Where did Fahrenheit and Celsius Come From?
Date: 07/26/97 at 16:39:30 From: Kyle Subject: Relations of numbers How did scientists figure out the relation between two numbers that mean the same thing, e.g. 0 deg C and 32 deg F? Is there a formula? If so what is it?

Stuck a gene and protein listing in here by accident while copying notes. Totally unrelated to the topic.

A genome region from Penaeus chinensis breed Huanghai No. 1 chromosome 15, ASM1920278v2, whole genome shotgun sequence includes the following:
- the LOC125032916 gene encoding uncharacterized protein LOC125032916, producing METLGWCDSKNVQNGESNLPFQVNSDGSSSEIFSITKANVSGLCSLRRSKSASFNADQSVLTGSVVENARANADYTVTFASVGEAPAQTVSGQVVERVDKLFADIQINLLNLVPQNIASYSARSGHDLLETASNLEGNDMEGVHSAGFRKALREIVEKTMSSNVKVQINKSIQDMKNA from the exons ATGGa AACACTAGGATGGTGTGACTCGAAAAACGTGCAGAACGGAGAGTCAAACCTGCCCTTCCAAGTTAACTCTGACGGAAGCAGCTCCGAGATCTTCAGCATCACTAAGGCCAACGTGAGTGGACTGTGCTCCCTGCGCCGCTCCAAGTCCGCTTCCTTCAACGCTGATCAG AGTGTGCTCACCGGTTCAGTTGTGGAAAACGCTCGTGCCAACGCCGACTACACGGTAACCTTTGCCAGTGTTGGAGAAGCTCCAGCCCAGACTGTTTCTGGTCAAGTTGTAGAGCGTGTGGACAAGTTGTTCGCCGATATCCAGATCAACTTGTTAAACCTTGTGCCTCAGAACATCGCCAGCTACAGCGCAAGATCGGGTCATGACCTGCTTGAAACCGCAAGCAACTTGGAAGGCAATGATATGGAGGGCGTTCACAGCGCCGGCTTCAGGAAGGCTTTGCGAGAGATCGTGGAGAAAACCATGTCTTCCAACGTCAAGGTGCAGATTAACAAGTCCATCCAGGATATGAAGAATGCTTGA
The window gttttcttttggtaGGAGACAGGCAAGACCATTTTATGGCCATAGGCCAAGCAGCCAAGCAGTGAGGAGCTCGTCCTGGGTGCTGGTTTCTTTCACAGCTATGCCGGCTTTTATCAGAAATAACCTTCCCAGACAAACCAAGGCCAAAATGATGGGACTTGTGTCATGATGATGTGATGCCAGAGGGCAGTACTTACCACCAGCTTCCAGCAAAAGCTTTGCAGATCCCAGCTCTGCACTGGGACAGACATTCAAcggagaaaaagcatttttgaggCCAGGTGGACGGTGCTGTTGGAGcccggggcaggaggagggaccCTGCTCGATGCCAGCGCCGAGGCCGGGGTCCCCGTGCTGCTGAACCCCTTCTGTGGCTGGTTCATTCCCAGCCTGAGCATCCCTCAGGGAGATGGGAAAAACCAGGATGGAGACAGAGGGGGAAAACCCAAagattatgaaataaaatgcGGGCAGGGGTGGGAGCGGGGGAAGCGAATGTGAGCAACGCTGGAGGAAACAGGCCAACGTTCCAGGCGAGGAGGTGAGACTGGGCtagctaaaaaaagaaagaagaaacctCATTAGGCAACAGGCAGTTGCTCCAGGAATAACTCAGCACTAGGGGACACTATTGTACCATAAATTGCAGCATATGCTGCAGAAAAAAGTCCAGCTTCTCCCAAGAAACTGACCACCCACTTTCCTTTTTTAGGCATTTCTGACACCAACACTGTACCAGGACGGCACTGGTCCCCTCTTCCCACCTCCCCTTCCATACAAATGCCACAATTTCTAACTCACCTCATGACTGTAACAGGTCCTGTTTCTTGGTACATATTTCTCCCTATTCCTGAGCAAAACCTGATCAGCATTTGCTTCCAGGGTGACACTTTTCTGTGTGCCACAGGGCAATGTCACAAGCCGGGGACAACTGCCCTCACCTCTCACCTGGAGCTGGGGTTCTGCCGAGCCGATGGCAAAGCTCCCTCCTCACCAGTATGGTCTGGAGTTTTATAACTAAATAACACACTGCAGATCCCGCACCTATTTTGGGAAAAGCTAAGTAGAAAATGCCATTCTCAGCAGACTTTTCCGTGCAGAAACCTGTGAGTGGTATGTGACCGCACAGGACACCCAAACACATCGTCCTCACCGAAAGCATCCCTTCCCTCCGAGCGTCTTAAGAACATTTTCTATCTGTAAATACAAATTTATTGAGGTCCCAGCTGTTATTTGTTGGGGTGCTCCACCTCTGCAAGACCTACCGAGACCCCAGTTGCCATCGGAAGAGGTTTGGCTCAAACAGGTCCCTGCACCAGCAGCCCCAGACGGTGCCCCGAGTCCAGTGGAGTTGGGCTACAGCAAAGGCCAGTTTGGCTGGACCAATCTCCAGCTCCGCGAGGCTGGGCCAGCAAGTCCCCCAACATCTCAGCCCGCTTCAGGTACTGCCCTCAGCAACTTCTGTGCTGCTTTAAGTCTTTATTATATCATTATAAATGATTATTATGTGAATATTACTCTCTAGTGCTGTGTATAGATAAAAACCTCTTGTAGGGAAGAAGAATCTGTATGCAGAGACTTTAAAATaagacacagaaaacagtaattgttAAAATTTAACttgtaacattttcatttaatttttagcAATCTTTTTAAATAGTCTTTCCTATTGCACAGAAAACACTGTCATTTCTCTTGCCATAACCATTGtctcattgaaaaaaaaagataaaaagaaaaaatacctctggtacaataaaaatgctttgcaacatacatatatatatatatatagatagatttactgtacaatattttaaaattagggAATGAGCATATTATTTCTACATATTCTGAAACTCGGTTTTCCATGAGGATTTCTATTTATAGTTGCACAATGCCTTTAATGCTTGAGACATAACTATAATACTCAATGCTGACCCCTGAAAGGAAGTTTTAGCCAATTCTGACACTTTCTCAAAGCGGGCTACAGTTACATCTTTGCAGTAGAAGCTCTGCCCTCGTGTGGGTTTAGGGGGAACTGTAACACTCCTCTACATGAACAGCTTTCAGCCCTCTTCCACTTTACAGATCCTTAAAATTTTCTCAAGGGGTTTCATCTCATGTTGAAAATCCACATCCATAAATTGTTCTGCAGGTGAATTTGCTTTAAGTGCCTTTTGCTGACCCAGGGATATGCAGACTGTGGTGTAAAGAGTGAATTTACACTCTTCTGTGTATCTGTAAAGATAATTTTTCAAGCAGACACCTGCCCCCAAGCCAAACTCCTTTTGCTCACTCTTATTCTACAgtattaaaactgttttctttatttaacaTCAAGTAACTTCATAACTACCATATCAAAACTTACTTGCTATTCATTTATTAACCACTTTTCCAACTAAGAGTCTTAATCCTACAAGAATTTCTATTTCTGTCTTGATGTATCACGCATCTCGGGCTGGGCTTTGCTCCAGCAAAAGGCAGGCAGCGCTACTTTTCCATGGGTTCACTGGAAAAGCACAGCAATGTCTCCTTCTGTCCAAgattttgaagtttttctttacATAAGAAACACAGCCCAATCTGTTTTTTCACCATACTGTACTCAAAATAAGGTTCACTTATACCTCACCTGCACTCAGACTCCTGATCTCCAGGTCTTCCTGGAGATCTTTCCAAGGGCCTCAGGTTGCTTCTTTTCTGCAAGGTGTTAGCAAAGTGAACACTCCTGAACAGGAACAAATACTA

Date: 07/29/97 at 11:21:16 From: Doctor Rob Subject: Re: Relations of numbers I know the story of this one. Fahrenheit used for his zero degrees the temperature of saturated salt water at the freezing point, and for his 100 degrees he picked his own body temperature. He must have been running a slight fever that day, since normal body temperature is actually 98.6 degrees, not 100. The boiling point of water he measured as 212 degrees, and the freezing point as 32 degrees. The centigrade or Celsius system has its zero at the freezing point of distilled water, and 100 degrees is the boiling point of distilled water, and normal body temperature is 37 degrees Celsius. To figure out the conversion from one to the other, a first-degree, or linear, function was believed to be correct. This is based on the fact that materials expand linearly with increased heat. If a material expands a certain amount with an increase of a certain amount of heat, then it expands twice as much with twice the increase. If we denote the Fahrenheit temperature by F, and the Celsius temperature by C, then we know that when F = 32, C = 0, and when F = 212, C = 100. We use the two-point form for the equation of a line, and find that (F-32) (212-32) ------ = -------- (C-0) (100-0) If we simplify this, we get F = (9/5)*C + 32 when we solve for F, and when we solve for C we get C = (5/9)*(F - 32). This line does pass through the two points (F, C) = (32, 0) and (212, 100), and also (98.6, 37). There are similar stories for other unit conversions, such as meters to feet, pounds to kilograms, and so on. I hope that this is what you wanted. -Doctor Rob, The Math Forum Check out our web site! http://mathforum.org/dr.math/
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